suck eggs, but hopefully it puts things into the correct perspective to move on.

I find this interesting, but if others don’t then it is pointless for me to take this any further.
Please tell me if you are interested in more as this does take quite a bit of time to put into
layman’s terms. Also I have made it as simple as I can and if that isn’t simple enough I can
do no more.

This post isn’t irrelevant because we will later need to look at hexadecimal notation and
understanding the above makes that a lot simpler.

The next stage will be to look at how the computer deals with characters; if I get around to it

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Addressing Memory

Postby Ghislain » Sun Dec 22, 2013 9:16 pm

Before we move on to the explanation of how the CPU manipulates data let's consider in more detail how an address is unique to one byte of memory storage space.

Below is a drawing of the "memory addresses" from fig.1 in the first post, up-ended to give a better view of the gate input patterns. You may notice the omission of NOT gates on certain input lines on the gates. This is not random; the gates are missing to form a binary pattern.

If you look at the inputs with the NOT gates, they require an input of zero to turn them on "0", and if you look at the inputs without NOT gates they require an input of one to turn them on "1".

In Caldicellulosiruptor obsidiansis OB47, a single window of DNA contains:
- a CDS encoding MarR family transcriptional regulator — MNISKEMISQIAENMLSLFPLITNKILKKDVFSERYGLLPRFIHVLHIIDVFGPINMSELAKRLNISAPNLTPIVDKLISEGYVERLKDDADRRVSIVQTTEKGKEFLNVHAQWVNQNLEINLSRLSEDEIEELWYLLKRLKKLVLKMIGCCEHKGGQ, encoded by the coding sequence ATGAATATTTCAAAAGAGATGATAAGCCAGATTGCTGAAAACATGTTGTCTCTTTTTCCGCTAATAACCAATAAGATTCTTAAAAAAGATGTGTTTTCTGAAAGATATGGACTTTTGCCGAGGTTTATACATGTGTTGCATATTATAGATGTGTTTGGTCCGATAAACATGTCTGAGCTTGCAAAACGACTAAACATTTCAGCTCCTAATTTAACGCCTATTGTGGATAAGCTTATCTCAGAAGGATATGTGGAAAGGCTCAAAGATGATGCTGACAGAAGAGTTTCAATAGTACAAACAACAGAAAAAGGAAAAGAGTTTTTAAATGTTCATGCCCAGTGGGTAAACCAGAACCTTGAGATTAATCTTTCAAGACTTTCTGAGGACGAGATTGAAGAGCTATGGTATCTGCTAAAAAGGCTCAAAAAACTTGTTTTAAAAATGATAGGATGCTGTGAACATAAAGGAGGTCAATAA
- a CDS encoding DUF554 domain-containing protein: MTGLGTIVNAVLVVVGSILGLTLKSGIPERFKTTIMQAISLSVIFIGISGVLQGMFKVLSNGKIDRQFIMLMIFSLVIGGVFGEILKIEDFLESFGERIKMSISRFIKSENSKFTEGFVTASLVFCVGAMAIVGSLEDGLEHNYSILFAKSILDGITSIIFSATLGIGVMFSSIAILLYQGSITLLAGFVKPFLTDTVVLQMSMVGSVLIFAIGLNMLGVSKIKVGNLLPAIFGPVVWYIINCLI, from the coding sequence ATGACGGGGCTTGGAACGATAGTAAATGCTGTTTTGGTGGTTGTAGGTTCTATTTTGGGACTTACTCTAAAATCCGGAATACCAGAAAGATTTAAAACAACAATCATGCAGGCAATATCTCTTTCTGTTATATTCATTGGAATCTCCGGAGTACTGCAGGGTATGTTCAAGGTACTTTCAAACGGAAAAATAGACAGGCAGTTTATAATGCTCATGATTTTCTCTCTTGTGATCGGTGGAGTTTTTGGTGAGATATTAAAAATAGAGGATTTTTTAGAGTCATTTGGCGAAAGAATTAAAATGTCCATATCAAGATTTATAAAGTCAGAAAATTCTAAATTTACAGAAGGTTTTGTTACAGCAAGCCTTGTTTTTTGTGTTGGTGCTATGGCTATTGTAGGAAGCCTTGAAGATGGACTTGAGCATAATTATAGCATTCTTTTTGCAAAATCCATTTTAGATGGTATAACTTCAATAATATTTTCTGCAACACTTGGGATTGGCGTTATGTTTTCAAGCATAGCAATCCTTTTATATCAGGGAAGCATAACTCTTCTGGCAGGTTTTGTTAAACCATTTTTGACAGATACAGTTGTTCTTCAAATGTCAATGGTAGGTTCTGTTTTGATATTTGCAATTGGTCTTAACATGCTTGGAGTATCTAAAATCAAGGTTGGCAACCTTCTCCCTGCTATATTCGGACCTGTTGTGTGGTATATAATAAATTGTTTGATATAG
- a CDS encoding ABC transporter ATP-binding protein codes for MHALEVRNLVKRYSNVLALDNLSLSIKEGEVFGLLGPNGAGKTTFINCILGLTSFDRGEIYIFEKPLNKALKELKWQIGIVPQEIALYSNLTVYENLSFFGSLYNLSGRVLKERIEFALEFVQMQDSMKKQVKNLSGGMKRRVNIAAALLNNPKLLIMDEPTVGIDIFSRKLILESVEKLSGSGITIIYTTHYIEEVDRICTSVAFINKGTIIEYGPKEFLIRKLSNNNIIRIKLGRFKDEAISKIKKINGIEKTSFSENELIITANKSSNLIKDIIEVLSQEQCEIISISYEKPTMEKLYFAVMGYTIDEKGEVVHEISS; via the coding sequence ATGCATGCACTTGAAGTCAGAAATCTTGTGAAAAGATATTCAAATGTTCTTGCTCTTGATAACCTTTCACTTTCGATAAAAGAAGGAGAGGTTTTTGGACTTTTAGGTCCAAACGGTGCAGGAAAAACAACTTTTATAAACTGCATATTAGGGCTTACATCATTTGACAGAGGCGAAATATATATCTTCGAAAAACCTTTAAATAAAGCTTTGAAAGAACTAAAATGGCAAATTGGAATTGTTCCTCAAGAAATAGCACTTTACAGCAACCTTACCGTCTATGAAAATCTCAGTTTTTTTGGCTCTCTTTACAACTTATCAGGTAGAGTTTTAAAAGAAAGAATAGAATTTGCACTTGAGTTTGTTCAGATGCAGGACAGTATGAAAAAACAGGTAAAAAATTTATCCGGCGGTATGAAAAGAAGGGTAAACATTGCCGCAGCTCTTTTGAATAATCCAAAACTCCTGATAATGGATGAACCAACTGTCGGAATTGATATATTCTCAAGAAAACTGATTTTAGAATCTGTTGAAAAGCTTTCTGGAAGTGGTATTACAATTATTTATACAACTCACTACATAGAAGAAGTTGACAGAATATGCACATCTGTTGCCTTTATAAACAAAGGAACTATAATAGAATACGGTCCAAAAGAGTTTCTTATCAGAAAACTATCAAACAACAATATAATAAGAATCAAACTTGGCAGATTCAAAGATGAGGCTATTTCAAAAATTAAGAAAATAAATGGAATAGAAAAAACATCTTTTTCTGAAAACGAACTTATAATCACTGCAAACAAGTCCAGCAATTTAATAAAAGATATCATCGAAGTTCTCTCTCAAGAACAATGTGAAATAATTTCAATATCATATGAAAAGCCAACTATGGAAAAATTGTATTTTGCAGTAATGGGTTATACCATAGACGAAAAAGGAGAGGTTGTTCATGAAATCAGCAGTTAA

Above each input I have placed the binary key needed to turn on the particular gate. You may now see that the pattern needed is the binary representation of the gates number. In this way we can be sure that at any given moment only one address in memory can be active and so no memory address can be accessed by mistake.


Now look at the internal structure of the Z80 chip, top left of the picture in the post "Using the Z80 chip as the CPU" above, and notice the registers.

There are certain specialised registers such as the SP, PC, IX, IY and then there are the general registers BC, DE, HL that
have some special functions when using certain instructions.

SP is the Stack Pointer
PC is the Program Counter
IX and IY are Index Registers

The registers are in two byte, 2x8 bit pairs and can also be used as 8 Bit, 1 byte single registers.

There are two other registers "A" (the accumulator) and "F" (the flag register), we only need to talk of the "A" register of these two in the next bit.

The PC register is used by the CPU and is called the Program Counter, the user does not have to worry about this one as the CPU will patch it in and out on the address bus on its own depending on the instruction it receives. The PC addresses the current instruction within the program; it is not used to fetch data for the user, it just fetches instructions for the CPU. It is when the instruction tells the CPU to fetch a bit of data from memory it will switch to the register pair that the instruction tells it to use to address the data in memory.